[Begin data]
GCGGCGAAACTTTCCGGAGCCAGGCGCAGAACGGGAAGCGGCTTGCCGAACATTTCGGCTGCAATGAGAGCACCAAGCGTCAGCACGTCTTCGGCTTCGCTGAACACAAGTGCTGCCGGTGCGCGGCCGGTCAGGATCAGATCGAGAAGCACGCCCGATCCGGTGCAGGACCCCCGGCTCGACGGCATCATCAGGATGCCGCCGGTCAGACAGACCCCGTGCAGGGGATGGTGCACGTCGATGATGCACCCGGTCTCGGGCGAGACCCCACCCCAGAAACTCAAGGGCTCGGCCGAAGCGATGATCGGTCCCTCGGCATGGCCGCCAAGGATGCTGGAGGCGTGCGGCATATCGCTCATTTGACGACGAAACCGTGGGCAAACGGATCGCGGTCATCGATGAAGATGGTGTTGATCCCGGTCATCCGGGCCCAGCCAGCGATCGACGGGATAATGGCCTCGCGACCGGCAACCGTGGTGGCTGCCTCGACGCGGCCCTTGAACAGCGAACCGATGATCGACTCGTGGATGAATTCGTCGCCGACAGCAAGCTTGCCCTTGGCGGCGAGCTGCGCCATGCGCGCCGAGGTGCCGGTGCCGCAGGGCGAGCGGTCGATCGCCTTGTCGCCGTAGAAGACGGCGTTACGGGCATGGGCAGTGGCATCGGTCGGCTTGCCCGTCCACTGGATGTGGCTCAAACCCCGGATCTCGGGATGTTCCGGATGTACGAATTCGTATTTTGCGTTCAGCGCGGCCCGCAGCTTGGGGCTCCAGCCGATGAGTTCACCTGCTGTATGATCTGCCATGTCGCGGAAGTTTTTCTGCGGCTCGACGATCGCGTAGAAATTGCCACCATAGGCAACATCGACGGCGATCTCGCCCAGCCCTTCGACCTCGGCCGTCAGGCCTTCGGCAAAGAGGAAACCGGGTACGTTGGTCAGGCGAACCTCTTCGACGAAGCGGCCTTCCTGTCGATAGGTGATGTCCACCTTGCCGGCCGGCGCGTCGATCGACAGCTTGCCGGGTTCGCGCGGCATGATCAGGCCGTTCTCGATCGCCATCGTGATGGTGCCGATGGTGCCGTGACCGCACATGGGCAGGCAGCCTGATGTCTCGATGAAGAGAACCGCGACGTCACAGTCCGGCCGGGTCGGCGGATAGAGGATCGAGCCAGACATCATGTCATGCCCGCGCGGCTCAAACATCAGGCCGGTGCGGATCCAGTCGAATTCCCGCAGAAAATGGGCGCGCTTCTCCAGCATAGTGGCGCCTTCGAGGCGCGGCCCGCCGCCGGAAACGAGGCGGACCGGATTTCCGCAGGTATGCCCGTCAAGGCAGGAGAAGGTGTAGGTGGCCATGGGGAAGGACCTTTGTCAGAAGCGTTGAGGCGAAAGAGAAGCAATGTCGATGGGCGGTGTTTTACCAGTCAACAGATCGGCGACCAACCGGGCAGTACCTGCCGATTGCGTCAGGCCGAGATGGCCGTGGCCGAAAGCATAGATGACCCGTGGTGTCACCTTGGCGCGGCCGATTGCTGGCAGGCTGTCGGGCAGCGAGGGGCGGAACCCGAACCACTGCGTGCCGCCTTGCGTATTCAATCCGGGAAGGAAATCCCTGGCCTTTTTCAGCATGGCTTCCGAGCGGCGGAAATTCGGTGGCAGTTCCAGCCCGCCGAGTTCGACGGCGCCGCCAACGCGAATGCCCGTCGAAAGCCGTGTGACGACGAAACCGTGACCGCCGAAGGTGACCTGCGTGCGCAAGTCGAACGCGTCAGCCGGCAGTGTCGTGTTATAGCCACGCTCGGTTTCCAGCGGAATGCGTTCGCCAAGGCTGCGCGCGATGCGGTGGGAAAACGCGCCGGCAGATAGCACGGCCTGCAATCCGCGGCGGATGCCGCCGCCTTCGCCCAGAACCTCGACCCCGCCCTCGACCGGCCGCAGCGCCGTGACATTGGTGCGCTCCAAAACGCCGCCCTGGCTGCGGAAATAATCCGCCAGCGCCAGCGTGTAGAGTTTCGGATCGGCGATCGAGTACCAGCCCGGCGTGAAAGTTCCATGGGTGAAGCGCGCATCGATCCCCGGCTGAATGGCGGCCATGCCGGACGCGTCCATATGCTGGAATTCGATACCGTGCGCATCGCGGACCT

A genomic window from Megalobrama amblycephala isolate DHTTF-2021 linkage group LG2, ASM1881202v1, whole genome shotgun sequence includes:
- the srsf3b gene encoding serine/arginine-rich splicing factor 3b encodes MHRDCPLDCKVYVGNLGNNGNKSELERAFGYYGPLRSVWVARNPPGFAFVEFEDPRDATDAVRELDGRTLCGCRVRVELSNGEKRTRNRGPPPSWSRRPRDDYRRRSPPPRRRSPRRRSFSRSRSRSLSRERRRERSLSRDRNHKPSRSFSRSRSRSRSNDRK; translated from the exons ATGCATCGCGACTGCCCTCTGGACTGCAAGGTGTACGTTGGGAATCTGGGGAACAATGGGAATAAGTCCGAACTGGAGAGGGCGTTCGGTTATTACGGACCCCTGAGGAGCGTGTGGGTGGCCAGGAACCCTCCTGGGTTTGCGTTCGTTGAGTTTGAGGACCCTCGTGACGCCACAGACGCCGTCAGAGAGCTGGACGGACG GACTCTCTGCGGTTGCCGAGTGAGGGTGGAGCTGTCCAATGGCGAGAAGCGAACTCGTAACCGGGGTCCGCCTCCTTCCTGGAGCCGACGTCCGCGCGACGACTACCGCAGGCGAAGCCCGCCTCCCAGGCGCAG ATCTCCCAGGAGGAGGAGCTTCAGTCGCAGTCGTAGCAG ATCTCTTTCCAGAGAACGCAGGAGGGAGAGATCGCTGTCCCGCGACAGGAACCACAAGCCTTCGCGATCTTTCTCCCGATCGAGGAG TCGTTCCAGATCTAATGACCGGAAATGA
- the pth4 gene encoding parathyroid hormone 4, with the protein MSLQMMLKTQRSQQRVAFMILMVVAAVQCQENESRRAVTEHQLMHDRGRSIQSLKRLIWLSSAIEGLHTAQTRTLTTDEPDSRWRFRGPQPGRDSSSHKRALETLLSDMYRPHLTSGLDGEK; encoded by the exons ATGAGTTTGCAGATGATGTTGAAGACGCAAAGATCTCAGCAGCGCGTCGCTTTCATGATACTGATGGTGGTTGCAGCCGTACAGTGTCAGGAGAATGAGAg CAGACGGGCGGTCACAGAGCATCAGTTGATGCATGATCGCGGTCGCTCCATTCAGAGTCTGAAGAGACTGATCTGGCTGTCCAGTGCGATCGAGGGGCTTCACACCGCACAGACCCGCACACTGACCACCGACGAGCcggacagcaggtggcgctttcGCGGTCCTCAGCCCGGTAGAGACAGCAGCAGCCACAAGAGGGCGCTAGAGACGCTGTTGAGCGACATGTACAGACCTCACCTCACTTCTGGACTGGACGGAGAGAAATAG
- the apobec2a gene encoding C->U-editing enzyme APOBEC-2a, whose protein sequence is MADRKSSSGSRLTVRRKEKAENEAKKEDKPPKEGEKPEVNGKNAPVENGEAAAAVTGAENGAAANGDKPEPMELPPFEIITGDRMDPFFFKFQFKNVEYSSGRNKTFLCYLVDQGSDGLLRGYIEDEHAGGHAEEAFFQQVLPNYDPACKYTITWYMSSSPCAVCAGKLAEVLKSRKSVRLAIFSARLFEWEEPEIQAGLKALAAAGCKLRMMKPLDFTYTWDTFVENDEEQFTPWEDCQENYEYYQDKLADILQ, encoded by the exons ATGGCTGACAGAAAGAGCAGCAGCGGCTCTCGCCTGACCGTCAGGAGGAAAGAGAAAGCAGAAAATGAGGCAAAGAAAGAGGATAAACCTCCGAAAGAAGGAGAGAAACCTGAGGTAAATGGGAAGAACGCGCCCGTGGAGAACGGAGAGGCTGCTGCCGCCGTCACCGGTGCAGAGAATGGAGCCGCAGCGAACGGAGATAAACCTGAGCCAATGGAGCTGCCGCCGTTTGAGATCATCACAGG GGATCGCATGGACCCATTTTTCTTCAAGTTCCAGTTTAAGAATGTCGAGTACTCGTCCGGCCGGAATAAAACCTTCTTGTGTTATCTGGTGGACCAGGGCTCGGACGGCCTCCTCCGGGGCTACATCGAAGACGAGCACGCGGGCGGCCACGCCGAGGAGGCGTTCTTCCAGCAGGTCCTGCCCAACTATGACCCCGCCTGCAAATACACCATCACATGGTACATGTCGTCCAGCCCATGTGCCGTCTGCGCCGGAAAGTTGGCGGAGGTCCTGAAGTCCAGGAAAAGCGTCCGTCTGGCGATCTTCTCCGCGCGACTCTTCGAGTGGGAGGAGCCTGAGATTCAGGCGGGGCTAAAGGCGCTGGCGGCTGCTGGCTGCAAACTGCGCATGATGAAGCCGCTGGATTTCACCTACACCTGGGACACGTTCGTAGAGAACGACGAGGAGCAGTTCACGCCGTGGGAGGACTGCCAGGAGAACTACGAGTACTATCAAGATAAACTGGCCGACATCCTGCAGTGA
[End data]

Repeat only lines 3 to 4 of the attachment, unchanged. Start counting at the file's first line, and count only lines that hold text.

- the srsf3b gene encoding serine/arginine-rich splicing factor 3b encodes MHRDCPLDCKVYVGNLGNNGNKSELERAFGYYGPLRSVWVARNPPGFAFVEFEDPRDATDAVRELDGRTLCGCRVRVELSNGEKRTRNRGPPPSWSRRPRDDYRRRSPPPRRRSPRRRSFSRSRSRSLSRERRRERSLSRDRNHKPSRSFSRSRSRSRSNDRK; translated from the exons ATGCATCGCGACTGCCCTCTGGACTGCAAGGTGTACGTTGGGAATCTGGGGAACAATGGGAATAAGTCCGAACTGGAGAGGGCGTTCGGTTATTACGGACCCCTGAGGAGCGTGTGGGTGGCCAGGAACCCTCCTGGGTTTGCGTTCGTTGAGTTTGAGGACCCTCGTGACGCCACAGACGCCGTCAGAGAGCTGGACGGACG GACTCTCTGCGGTTGCCGAGTGAGGGTGGAGCTGTCCAATGGCGAGAAGCGAACTCGTAACCGGGGTCCGCCTCCTTCCTGGAGCCGACGTCCGCGCGACGACTACCGCAGGCGAAGCCCGCCTCCCAGGCGCAG ATCTCCCAGGAGGAGGAGCTTCAGTCGCAGTCGTAGCAG ATCTCTTTCCAGAGAACGCAGGAGGGAGAGATCGCTGTCCCGCGACAGGAACCACAAGCCTTCGCGATCTTTCTCCCGATCGAGGAG TCGTTCCAGATCTAATGACCGGAAATGA
- the pth4 gene encoding parathyroid hormone 4, with the protein MSLQMMLKTQRSQQRVAFMILMVVAAVQCQENESRRAVTEHQLMHDRGRSIQSLKRLIWLSSAIEGLHTAQTRTLTTDEPDSRWRFRGPQPGRDSSSHKRALETLLSDMYRPHLTSGLDGEK; encoded by the exons ATGAGTTTGCAGATGATGTTGAAGACGCAAAGATCTCAGCAGCGCGTCGCTTTCATGATACTGATGGTGGTTGCAGCCGTACAGTGTCAGGAGAATGAGAg CAGACGGGCGGTCACAGAGCATCAGTTGATGCATGATCGCGGTCGCTCCATTCAGAGTCTGAAGAGACTGATCTGGCTGTCCAGTGCGATCGAGGGGCTTCACACCGCACAGACCCGCACACTGACCACCGACGAGCcggacagcaggtggcgctttcGCGGTCCTCAGCCCGGTAGAGACAGCAGCAGCCACAAGAGGGCGCTAGAGACGCTGTTGAGCGACATGTACAGACCTCACCTCACTTCTGGACTGGACGGAGAGAAATAG